AI, Content & Manufactured Outrage

Erroneous content takedowns by a social media platforms AI are a "Bitche". And fodder for the outrage mongers.


by Dave Robson

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Facebook recently removed the French town of Bitche from its service. Obviously, the name Bitche is very close to an English swear word and a social media platform like Facebook is under pressure to remove offensive content from its platform. However, it’s also obvious that sentient humans would be able to distinguish Bitche from the swear word and not make such a mistake. Of course, a sentient human didn’t make this mistake. Facebook’s AI made the mistake.

This isn’t the end of the story though. News services such as CNN not only picked up the story, but they also stoke outrage by accusing Facebook of “real censorship”.

This is a formula we see play out more and more often. AI removes something from social media it should not have. An offended party cries censorship. Then media chooses to cover the removal, giving time and attention to the outraged parties. The social media company eventually fixes the problem, but not before the pointless damage is done.

Here’s another, more obnoxious, version of this story. Pierre Poilievre, MP for Carelton and a man noted for once appearing in a series of YouTube videos so embarrassing that the Harper government scrubbed them from the Internet, shared a video about the very real WE scandal on Twitter. Twitter wrongly labelled the video as sensitive content, no doubt because words like “spreads” and “engulf” are associated with pandemic news. Poilievre then feigned outrage and set out to, ahem, engulf his followers in outrage.

AI does a dumb removal. People cynically use the removal to stoke outrage, pull eyeballs and drive a partisan agenda. What should we think about this?

Social media has an AI problem. We all know that AI makes dumb mistakes. Kuration once had problem promoting an article for a client on Facebook because the article mentioned cryptocurrency. Facebook had a policy against promoting cryptocurrencies (due to all the ICO scandals), but that wasn’t what the article was doing. Rather, a small section of the article was explaining a bit about how cryptocurrency works. That distinction didn’t matter to the AI.

Social media doesn’t have enough human supervision of AI. Know what’s more annoying than having your article flagged on Facebook for spurious reasons? Having your appeal rejected by some kind of chatbot. The message we received from Facebook regarding that cryptocurrency article was canned and either sent by an AI or sent by a human who didn’t have enough time to actually look into the issue.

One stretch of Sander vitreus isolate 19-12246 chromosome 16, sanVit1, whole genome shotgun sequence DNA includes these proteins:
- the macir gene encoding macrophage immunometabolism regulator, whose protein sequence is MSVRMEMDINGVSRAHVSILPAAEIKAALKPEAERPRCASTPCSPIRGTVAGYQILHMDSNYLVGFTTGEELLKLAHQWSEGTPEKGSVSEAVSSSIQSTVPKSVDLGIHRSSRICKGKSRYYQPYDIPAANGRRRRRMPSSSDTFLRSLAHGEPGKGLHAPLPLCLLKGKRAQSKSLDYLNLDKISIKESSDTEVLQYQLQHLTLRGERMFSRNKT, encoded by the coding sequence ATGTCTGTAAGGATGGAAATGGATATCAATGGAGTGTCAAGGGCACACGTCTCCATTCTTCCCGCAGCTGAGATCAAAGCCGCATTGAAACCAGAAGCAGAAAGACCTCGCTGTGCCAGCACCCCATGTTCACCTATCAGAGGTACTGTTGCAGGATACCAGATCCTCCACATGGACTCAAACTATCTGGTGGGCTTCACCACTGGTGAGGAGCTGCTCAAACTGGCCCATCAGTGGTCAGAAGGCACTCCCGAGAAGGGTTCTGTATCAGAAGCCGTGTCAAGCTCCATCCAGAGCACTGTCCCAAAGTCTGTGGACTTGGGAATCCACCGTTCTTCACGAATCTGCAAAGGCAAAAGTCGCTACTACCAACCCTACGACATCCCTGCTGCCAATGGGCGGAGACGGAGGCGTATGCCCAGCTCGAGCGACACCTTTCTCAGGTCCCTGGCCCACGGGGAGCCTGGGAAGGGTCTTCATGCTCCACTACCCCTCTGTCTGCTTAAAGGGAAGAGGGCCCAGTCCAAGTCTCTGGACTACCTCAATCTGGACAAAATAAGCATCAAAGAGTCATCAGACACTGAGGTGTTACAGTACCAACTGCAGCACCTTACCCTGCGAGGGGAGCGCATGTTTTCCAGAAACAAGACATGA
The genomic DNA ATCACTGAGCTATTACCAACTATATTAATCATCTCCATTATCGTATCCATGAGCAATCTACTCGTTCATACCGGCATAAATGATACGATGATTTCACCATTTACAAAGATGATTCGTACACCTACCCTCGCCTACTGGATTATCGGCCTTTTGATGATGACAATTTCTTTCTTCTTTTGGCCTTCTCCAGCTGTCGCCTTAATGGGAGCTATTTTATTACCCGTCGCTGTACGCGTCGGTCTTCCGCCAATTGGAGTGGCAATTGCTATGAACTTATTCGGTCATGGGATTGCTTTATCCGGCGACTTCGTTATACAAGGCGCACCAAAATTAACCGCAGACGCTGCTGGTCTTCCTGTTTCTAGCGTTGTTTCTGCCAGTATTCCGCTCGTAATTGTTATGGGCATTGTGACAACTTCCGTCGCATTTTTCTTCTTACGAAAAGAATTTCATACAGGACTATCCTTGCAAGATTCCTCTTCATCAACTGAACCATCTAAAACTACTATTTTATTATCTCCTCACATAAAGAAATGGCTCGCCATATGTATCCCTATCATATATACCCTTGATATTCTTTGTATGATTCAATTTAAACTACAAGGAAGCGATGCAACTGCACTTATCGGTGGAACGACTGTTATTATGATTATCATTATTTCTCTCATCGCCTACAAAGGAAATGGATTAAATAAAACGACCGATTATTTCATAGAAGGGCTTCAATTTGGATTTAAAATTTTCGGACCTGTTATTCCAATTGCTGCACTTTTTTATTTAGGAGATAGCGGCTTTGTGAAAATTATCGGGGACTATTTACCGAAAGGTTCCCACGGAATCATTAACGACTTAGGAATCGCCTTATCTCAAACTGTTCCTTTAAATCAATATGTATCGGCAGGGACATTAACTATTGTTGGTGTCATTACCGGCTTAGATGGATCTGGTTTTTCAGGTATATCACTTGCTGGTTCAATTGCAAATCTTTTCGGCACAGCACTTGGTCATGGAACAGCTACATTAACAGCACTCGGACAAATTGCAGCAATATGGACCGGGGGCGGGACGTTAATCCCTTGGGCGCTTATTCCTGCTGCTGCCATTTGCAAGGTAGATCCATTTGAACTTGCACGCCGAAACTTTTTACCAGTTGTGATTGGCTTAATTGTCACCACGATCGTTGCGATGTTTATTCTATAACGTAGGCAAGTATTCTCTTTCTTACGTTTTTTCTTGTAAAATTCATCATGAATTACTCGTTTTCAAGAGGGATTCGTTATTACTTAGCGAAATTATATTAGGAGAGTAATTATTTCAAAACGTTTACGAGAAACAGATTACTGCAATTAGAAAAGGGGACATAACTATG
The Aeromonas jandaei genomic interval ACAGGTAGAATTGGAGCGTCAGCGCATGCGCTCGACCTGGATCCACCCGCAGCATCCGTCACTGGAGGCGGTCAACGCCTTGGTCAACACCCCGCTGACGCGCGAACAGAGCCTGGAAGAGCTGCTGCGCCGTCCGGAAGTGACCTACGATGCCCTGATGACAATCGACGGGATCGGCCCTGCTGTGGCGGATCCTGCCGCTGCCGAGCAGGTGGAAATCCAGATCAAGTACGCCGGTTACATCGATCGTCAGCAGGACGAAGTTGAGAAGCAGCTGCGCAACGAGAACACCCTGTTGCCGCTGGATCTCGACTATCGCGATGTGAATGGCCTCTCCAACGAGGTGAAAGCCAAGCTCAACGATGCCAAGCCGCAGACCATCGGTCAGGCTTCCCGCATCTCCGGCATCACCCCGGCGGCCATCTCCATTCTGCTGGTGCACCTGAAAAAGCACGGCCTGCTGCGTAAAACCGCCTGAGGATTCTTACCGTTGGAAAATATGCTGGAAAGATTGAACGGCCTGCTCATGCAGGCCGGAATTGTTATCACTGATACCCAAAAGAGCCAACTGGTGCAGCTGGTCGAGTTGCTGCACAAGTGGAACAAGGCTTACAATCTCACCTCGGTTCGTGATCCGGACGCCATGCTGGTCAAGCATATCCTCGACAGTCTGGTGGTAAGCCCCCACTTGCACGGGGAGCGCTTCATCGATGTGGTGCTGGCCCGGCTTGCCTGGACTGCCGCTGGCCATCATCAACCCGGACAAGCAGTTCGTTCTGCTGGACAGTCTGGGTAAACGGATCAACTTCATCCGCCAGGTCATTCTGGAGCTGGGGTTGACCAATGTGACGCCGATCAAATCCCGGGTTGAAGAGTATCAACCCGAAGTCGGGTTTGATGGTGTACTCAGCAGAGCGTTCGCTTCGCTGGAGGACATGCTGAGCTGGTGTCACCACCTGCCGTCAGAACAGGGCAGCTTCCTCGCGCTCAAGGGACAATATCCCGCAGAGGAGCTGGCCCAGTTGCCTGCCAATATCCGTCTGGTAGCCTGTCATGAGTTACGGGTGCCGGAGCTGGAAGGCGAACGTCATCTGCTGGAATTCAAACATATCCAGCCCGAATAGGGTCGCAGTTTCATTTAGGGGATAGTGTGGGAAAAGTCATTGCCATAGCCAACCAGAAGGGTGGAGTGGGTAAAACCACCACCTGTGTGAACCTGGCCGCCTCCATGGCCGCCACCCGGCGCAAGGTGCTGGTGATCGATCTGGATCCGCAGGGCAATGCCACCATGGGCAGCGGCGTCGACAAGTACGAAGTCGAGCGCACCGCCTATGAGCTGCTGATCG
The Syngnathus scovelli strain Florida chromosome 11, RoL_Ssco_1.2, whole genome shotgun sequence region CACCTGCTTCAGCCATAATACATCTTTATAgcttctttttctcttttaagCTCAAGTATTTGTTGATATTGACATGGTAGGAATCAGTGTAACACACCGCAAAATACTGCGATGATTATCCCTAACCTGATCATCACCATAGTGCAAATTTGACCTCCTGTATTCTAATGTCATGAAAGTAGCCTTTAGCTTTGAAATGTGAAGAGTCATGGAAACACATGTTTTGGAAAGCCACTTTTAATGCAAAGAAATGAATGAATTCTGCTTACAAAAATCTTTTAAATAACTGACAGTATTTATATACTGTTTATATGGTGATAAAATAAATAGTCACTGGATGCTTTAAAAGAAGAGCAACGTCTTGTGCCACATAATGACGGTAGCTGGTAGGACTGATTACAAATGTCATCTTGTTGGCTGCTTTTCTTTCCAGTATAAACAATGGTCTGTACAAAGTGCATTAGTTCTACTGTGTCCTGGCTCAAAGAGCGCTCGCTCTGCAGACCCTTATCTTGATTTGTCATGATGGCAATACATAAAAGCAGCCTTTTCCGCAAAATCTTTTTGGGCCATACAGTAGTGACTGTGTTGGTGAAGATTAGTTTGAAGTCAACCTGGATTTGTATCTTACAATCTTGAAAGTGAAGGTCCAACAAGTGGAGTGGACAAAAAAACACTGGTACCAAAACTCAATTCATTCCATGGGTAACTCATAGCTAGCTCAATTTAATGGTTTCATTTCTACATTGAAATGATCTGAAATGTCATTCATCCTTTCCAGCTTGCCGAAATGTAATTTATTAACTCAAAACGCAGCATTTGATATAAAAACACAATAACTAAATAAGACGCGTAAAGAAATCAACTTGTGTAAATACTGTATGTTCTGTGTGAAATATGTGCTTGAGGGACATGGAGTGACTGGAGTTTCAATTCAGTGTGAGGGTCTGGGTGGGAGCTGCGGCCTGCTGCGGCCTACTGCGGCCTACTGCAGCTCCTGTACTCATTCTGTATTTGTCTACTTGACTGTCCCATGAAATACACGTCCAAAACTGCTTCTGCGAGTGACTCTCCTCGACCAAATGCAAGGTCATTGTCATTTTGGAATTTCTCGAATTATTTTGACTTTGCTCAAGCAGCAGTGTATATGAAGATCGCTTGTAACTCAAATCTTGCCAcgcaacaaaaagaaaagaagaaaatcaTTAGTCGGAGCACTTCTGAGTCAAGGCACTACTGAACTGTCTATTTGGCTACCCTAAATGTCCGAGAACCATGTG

AI can be gamed. Here’s how we solved our problem: we removed the word cryptocurrency from the article metadescription. We changed nothing else. It got approval from Facebook. Is it good that we got what we wanted? Yes. It is bad that it’s so easy to game the AI, especially when the AI is supposed to be doing things like tamping down on social media toxicity, flagging fake news, and protecting elections? Also yes.

Social media companies need AI. It’s just a fact that there’s no way to police social media spaces without AI. There’s far too much content for human eyeballs to sift though. Facebook generates 4 new petabytes of data per day. There are 95 million pictures and videos uploaded to Instagram every day. There are 350 million tweets tweeted per minute. Social media companies have an impossible problem: they make money from user generated content and engagement, but there is no way to police all that content and engagement without AI doing most of the heavy lifting.

But social media companies are the authors of their own misfortune. Companies like Twitter and Facebook chose to monetize the public square. Now they’re finding out that owning the public square comes with public responsibilities. These public responsibilities are expensive and they can be complex. Real courts spend a lot of time, money, and mental energy adjudicating the lines between free expression, civil liberties, financial interests, liabilities, and every other fuzzy democratic concept that makes a public square what it is. The idea that social media companies can do the same thing with some AI, too-small teams of beleaguered moderators, and committees calling themselves courts is not credible.

For the moment, the best we can do is be aware of bad AI content removals. And resist the urge the engage in outrage mongering. That is always a good policy anyway.